DOL Issues Guidance on Investment Advice:

On June 29, 2020, the DOL published two pieces of guidance addressing investment advice that is provided to retirement plan participants and IRA owners.

First, the DOL issued a proposed prohibited transaction class exemption. As background, ERISA’s and the Code’s prohibited transaction rules generally prohibit fiduciaries that provide investment advice to employee benefit plans and IRAs from receiving compensation that varies based on their investment advice and compensation that is paid from third parties. Those provisions also prohibit purchasing and selling investments with plans and IRAs when the fiduciaries are acting on behalf of their own accounts (i.e. principal transactions).

This proposed exemption would allow investment advice fiduciaries to receive compensation (including compensation received as a result of advice concerning rollovers from a plan to an IRA), and to engage in principal transactions, that would otherwise violate ERISA’s and the Code’s prohibited transaction provisions. The exemption would apply to registered investment advisers, broker-dealers, banks, insurance companies, and their employees, agents, and representatives that are investment advice fiduciaries. (The remainder of this article will refer to those parties collectively as “IAFs,” although the exemption does provide nuances that do not apply to all such parties.) The exemption would include the following protective conditions designed to safeguard the interests of plan participants and IRA owners:

  • IAFs must only provide investment advice that, when provided, in the best interest of the advice recipient.
  • The IAF’s compensation for investment advice services cannot exceed reasonable compensation, within the meaning of ERISA and the Code.
  • The IAF’s statements to advice recipients regarding the recommended transaction cannot be materially misleading when the statements are made.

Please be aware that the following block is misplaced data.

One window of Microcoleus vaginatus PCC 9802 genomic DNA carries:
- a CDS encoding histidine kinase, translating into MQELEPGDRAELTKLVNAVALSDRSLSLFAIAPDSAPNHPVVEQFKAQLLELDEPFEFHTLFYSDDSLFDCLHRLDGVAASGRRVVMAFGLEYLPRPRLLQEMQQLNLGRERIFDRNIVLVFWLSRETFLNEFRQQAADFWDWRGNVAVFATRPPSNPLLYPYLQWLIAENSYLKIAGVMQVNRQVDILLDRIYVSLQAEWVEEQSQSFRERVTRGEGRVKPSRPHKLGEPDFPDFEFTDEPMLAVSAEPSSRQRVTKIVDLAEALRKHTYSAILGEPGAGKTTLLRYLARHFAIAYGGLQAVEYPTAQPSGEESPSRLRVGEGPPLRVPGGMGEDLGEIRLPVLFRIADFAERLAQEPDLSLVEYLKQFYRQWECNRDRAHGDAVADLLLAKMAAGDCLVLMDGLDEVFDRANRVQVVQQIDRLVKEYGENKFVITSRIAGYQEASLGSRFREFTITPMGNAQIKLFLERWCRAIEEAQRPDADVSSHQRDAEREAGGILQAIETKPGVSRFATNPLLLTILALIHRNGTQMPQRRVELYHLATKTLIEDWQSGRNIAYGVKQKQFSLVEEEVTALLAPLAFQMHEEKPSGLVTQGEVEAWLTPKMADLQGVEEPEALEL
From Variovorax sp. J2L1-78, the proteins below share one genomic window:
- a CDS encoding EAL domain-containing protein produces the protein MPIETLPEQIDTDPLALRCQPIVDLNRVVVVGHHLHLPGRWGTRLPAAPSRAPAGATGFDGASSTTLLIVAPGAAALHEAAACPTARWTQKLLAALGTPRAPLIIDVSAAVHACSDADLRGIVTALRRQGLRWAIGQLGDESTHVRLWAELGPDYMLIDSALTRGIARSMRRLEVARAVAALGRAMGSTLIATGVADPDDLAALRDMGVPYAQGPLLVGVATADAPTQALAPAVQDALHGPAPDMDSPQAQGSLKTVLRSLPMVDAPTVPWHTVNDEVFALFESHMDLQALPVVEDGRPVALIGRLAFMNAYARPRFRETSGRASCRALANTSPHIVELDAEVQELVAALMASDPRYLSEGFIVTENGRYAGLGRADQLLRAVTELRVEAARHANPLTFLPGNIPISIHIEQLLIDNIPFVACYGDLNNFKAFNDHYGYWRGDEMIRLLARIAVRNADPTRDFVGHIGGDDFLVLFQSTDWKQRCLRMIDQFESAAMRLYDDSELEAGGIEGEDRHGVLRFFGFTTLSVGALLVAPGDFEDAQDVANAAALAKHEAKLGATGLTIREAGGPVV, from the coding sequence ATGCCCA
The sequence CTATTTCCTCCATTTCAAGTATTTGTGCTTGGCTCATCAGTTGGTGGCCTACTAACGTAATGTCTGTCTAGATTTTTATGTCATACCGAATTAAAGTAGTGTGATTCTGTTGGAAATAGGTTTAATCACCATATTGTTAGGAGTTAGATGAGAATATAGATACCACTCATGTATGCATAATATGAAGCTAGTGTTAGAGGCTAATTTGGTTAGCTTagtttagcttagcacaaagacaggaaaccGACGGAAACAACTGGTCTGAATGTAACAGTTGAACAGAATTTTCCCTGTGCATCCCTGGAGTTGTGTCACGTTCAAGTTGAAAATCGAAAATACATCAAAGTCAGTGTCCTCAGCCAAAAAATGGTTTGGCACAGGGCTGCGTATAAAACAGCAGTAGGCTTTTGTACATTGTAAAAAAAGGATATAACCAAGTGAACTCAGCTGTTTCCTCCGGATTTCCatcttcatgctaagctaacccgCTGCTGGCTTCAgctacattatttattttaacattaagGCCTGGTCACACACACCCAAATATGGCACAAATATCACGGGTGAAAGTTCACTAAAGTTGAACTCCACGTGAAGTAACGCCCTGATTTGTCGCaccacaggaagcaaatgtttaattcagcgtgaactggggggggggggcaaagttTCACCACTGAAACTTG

• Before engaging in a transaction pursuant to this exemption, the IAF must provide a disclosure to the advice recipient. The disclosure must include a written acknowledgment that the IAF is a fiduciary under ERISA and the Code, as applicable. The disclosure must also contain a written description of the services to be provided and, if applicable, the IAF’s material conflicts of interest.

IAFs must also take certain internal steps to help ensure compliance with the exemption. For example, they must establish and enforce written policies and procedures in that regard. As another example, they have to conduct a retroactive review (at least annually) that is reasonably designed to assist the IAF in ensuring compliance. IAF’s are also required to maintain, for a period of six years, records demonstrating compliance with this exemption.

Second, the DOL issued a technical amendment. This addresses the United States Court of Appeals for the Fifth Circuit’s 2018 judgment vacating a DOL 2016 final regulation (the “Fiduciary Rule”). The Fiduciary Rule defined who is a fiduciary of an ERISA plan as a result of giving investment advice to a plan or its participants for a fee. The technical amendment removes language from ERISA’s regulations that the Fiduciary Rule added, and it reinstates 1975 guidance defining the term “investment advice fiduciary” as that guidance existed before the Fiduciary Rule (known as the five-part test). The technical amendment is a final rule, as it simply makes ministerial revisions that conform certain ERISA regulations to that court’s 2018 decision.